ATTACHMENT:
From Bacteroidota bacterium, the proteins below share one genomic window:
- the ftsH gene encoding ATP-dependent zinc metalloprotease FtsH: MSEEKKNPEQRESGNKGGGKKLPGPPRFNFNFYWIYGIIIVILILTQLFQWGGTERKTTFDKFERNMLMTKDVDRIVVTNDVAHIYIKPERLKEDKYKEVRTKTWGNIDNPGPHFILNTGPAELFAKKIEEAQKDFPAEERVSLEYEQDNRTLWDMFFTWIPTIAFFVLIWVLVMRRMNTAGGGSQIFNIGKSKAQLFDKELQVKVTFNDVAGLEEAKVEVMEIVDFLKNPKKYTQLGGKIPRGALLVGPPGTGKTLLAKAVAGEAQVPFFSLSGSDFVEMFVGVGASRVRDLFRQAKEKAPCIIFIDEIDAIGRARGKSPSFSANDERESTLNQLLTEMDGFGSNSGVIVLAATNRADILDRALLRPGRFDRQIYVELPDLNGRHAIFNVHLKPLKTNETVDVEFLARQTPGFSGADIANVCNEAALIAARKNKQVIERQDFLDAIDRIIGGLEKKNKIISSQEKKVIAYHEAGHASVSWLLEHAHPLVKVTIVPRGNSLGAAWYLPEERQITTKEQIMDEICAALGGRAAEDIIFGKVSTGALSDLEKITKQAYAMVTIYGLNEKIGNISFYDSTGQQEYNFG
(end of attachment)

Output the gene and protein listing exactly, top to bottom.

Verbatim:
From Bacteroidota bacterium, the proteins below share one genomic window:
- the ftsH gene encoding ATP-dependent zinc metalloprotease FtsH: MSEEKKNPEQRESGNKGGGKKLPGPPRFNFNFYWIYGIIIVILILTQLFQWGGTERKTTFDKFERNMLMTKDVDRIVVTNDVAHIYIKPERLKEDKYKEVRTKTWGNIDNPGPHFILNTGPAELFAKKIEEAQKDFPAEERVSLEYEQDNRTLWDMFFTWIPTIAFFVLIWVLVMRRMNTAGGGSQIFNIGKSKAQLFDKELQVKVTFNDVAGLEEAKVEVMEIVDFLKNPKKYTQLGGKIPRGALLVGPPGTGKTLLAKAVAGEAQVPFFSLSGSDFVEMFVGVGASRVRDLFRQAKEKAPCIIFIDEIDAIGRARGKSPSFSANDERESTLNQLLTEMDGFGSNSGVIVLAATNRADILDRALLRPGRFDRQIYVELPDLNGRHAIFNVHLKPLKTNETVDVEFLARQTPGFSGADIANVCNEAALIAARKNKQVIERQDFLDAIDRIIGGLEKKNKIISSQEKKVIAYHEAGHASVSWLLEHAHPLVKVTIVPRGNSLGAAWYLPEERQITTKEQIMDEICAALGGRAAEDIIFGKVSTGALSDLEKITKQAYAMVTIYGLNEKIGNISFYDSTGQQEYNFG